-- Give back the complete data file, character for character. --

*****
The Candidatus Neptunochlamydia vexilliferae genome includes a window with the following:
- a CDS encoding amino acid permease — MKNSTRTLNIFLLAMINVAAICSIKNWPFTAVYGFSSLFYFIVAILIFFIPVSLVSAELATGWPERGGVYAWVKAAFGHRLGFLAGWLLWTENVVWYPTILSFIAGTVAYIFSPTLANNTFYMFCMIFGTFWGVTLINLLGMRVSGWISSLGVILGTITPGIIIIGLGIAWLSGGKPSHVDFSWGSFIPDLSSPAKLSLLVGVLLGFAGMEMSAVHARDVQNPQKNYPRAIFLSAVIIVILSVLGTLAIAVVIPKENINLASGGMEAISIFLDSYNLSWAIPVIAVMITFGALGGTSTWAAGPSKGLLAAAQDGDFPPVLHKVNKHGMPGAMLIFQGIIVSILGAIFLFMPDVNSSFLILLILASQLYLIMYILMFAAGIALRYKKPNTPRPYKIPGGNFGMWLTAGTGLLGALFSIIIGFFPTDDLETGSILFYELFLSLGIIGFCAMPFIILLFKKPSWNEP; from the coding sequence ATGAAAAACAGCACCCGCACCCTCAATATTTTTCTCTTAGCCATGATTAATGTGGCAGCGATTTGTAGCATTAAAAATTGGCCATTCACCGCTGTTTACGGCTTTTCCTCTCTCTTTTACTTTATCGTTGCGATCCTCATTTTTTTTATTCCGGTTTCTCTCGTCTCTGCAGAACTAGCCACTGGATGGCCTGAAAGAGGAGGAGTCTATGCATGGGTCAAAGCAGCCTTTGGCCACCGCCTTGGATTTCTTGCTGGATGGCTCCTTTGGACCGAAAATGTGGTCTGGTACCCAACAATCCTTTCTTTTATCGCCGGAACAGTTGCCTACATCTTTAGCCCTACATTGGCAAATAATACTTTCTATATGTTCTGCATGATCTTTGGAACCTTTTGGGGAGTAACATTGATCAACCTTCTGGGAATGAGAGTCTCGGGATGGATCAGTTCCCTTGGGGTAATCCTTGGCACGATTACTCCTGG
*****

The Candidatus Neptunochlamydia vexilliferae genome includes a window with the following:
- a CDS encoding amino acid permease — MKNSTRTLNIFLLAMINVAAICSIKNWPFTAVYGFSSLFYFIVAILIFFIPVSLVSAELATGWPERGGVYAWVKAAFGHRLGFLAGWLLWTENVVWYPTILSFIAGTVAYIFSPTLANNTFYMFCMIFGTFWGVTLINLLGMRVSGWISSLGVILGTITPGIIIIGLGIAWLSGGKPSHVDFSWGSFIPDLSSPAKLSLLVGVLLGFAGMEMSAVHARDVQNPQKNYPRAIFLSAVIIVILSVLGTLAIAVVIPKENINLASGGMEAISIFLDSYNLSWAIPVIAVMITFGALGGTSTWAAGPSKGLLAAAQDGDFPPVLHKVNKHGMPGAMLIFQGIIVSILGAIFLFMPDVNSSFLILLILASQLYLIMYILMFAAGIALRYKKPNTPRPYKIPGGNFGMWLTAGTGLLGALFSIIIGFFPTDDLETGSILFYELFLSLGIIGFCAMPFIILLFKKPSWNEP; from the coding sequence ATGAAAAACAGCACCCGCACCCTCAATATTTTTCTCTTAGCCATGATTAATGTGGCAGCGATTTGTAGCATTAAAAATTGGCCATTCACCGCTGTTTACGGCTTTTCCTCTCTCTTTTACTTTATCGTTGCGATCCTCATTTTTTTTATTCCGGTTTCTCTCGTCTCTGCAGAACTAGCCACTGGATGGCCTGAAAGAGGAGGAGTCTATGCATGGGTCAAAGCAGCCTTTGGCCACCGCCTTGGATTTCTTGCTGGATGGCTCCTTTGGACCGAAAATGTGGTCTGGTACCCAACAATCCTTTCTTTTATCGCCGGAACAGTTGCCTACATCTTTAGCCCTACATTGGCAAATAATACTTTCTATATGTTCTGCATGATCTTTGGAACCTTTTGGGGAGTAACATTGATCAACCTTCTGGGAATGAGAGTCTCGGGATGGATCAGTTCCCTTGGGGTAATCCTTGGCACGATTACTCCTGG